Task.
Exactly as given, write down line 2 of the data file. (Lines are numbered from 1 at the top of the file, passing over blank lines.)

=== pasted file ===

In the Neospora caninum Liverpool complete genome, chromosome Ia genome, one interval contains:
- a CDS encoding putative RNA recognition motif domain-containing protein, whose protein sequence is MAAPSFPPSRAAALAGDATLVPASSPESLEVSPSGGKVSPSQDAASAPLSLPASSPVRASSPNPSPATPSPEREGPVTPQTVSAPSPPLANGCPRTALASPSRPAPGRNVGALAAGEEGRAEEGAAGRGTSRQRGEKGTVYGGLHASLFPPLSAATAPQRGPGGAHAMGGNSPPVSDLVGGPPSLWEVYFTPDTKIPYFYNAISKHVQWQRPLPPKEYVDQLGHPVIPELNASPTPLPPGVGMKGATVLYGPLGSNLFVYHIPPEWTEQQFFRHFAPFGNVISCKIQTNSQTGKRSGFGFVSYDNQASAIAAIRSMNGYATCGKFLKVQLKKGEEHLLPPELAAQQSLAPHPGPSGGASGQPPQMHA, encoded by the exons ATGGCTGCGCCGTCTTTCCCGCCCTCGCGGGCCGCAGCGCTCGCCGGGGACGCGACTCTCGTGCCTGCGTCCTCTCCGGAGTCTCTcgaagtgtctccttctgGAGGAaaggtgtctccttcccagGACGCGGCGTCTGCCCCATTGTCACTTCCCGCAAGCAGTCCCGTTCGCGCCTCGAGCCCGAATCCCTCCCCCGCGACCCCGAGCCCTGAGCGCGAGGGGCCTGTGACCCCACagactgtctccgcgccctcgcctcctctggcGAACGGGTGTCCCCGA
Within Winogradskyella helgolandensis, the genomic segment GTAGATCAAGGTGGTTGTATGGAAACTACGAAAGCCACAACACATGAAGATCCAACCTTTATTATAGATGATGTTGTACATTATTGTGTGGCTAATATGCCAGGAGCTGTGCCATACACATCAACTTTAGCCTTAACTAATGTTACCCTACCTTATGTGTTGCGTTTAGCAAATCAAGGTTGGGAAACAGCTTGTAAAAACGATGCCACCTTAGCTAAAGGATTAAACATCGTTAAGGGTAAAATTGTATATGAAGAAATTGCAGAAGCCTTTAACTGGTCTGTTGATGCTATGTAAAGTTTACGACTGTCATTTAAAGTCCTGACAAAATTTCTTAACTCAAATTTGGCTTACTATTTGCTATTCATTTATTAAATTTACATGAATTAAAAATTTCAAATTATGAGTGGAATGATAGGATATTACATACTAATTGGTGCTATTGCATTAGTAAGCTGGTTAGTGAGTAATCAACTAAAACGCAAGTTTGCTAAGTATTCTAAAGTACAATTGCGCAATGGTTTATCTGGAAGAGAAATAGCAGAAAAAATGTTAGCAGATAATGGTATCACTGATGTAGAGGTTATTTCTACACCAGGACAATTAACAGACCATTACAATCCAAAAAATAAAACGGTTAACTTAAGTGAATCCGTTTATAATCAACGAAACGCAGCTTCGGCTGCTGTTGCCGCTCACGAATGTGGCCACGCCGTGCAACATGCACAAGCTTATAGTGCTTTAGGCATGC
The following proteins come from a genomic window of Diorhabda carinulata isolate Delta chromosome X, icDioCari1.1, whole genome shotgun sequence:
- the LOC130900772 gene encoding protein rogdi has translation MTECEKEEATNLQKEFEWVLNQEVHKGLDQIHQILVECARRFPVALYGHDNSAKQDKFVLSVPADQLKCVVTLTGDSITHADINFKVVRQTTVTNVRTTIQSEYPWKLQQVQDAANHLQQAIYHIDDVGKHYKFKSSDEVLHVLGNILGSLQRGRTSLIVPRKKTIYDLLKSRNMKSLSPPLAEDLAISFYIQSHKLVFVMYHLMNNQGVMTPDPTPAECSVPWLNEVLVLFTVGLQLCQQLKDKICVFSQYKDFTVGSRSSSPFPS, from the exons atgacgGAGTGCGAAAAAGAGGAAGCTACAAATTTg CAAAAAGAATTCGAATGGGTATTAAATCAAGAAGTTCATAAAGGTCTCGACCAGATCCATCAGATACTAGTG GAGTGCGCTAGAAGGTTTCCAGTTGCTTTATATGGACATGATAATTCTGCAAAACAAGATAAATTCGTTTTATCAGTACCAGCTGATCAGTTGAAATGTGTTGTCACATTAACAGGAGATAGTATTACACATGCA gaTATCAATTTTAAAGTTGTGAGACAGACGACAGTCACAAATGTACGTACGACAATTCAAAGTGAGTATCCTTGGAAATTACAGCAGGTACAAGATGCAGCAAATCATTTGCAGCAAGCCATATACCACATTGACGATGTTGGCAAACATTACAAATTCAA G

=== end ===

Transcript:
- a CDS encoding putative RNA recognition motif domain-containing protein, whose protein sequence is MAAPSFPPSRAAALAGDATLVPASSPESLEVSPSGGKVSPSQDAASAPLSLPASSPVRASSPNPSPATPSPEREGPVTPQTVSAPSPPLANGCPRTALASPSRPAPGRNVGALAAGEEGRAEEGAAGRGTSRQRGEKGTVYGGLHASLFPPLSAATAPQRGPGGAHAMGGNSPPVSDLVGGPPSLWEVYFTPDTKIPYFYNAISKHVQWQRPLPPKEYVDQLGHPVIPELNASPTPLPPGVGMKGATVLYGPLGSNLFVYHIPPEWTEQQFFRHFAPFGNVISCKIQTNSQTGKRSGFGFVSYDNQASAIAAIRSMNGYATCGKFLKVQLKKGEEHLLPPELAAQQSLAPHPGPSGGASGQPPQMHA, encoded by the exons ATGGCTGCGCCGTCTTTCCCGCCCTCGCGGGCCGCAGCGCTCGCCGGGGACGCGACTCTCGTGCCTGCGTCCTCTCCGGAGTCTCTcgaagtgtctccttctgGAGGAaaggtgtctccttcccagGACGCGGCGTCTGCCCCATTGTCACTTCCCGCAAGCAGTCCCGTTCGCGCCTCGAGCCCGAATCCCTCCCCCGCGACCCCGAGCCCTGAGCGCGAGGGGCCTGTGACCCCACagactgtctccgcgccctcgcctcctctggcGAACGGGTGTCCCCGA